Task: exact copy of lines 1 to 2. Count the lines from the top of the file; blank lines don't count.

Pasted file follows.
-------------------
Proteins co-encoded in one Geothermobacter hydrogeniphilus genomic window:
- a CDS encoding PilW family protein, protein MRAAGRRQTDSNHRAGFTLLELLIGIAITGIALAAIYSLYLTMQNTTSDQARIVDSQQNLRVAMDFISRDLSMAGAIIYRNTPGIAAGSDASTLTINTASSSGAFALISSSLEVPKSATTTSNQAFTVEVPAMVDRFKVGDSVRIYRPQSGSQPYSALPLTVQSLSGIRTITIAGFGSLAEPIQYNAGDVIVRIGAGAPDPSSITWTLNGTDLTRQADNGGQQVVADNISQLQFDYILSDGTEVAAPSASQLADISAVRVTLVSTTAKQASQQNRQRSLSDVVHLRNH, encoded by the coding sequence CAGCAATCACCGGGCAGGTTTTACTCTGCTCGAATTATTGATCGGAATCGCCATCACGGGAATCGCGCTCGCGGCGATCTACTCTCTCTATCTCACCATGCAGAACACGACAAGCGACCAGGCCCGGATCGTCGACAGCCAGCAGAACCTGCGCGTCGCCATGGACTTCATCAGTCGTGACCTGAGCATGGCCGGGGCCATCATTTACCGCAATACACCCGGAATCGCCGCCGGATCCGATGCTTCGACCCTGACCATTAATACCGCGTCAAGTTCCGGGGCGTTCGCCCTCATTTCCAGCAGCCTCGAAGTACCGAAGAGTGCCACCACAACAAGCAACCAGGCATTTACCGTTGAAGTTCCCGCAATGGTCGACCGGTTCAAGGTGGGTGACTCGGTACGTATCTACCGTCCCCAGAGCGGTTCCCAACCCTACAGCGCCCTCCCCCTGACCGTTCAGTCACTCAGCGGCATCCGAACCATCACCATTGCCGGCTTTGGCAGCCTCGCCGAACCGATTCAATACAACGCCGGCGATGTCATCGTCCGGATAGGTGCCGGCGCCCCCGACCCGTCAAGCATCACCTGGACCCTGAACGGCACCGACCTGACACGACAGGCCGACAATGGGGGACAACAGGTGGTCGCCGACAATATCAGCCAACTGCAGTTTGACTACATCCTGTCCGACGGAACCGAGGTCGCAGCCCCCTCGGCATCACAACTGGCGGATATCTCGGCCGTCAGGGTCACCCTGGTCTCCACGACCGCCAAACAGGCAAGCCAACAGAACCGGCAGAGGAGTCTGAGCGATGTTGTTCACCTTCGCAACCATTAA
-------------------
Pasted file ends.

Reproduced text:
Proteins co-encoded in one Geothermobacter hydrogeniphilus genomic window:
- a CDS encoding PilW family protein, protein MRAAGRRQTDSNHRAGFTLLELLIGIAITGIALAAIYSLYLTMQNTTSDQARIVDSQQNLRVAMDFISRDLSMAGAIIYRNTPGIAAGSDASTLTINTASSSGAFALISSSLEVPKSATTTSNQAFTVEVPAMVDRFKVGDSVRIYRPQSGSQPYSALPLTVQSLSGIRTITIAGFGSLAEPIQYNAGDVIVRIGAGAPDPSSITWTLNGTDLTRQADNGGQQVVADNISQLQFDYILSDGTEVAAPSASQLADISAVRVTLVSTTAKQASQQNRQRSLSDVVHLRNH, encoded by the coding sequence CAGCAATCACCGGGCAGGTTTTACTCTGCTCGAATTATTGATCGGAATCGCCATCACGGGAATCGCGCTCGCGGCGATCTACTCTCTCTATCTCACCATGCAGAACACGACAAGCGACCAGGCCCGGATCGTCGACAGCCAGCAGAACCTGCGCGTCGCCATGGACTTCATCAGTCGTGACCTGAGCATGGCCGGGGCCATCATTTACCGCAATACACCCGGAATCGCCGCCGGATCCGATGCTTCGACCCTGACCATTAATACCGCGTCAAGTTCCGGGGCGTTCGCCCTCATTTCCAGCAGCCTCGAAGTACCGAAGAGTGCCACCACAACAAGCAACCAGGCATTTACCGTTGAAGTTCCCGCAATGGTCGACCGGTTCAAGGTGGGTGACTCGGTACGTATCTACCGTCCCCAGAGCGGTTCCCAACCCTACAGCGCCCTCCCCCTGACCGTTCAGTCACTCAGCGGCATCCGAACCATCACCATTGCCGGCTTTGGCAGCCTCGCCGAACCGATTCAATACAACGCCGGCGATGTCATCGTCCGGATAGGTGCCGGCGCCCCCGACCCGTCAAGCATCACCTGGACCCTGAACGGCACCGACCTGACACGACAGGCCGACAATGGGGGACAACAGGTGGTCGCCGACAATATCAGCCAACTGCAGTTTGACTACATCCTGTCCGACGGAACCGAGGTCGCAGCCCCCTCGGCATCACAACTGGCGGATATCTCGGCCGTCAGGGTCACCCTGGTCTCCACGACCGCCAAACAGGCAAGCCAACAGAACCGGCAGAGGAGTCTGAGCGATGTTGTTCACCTTCGCAACCATTAA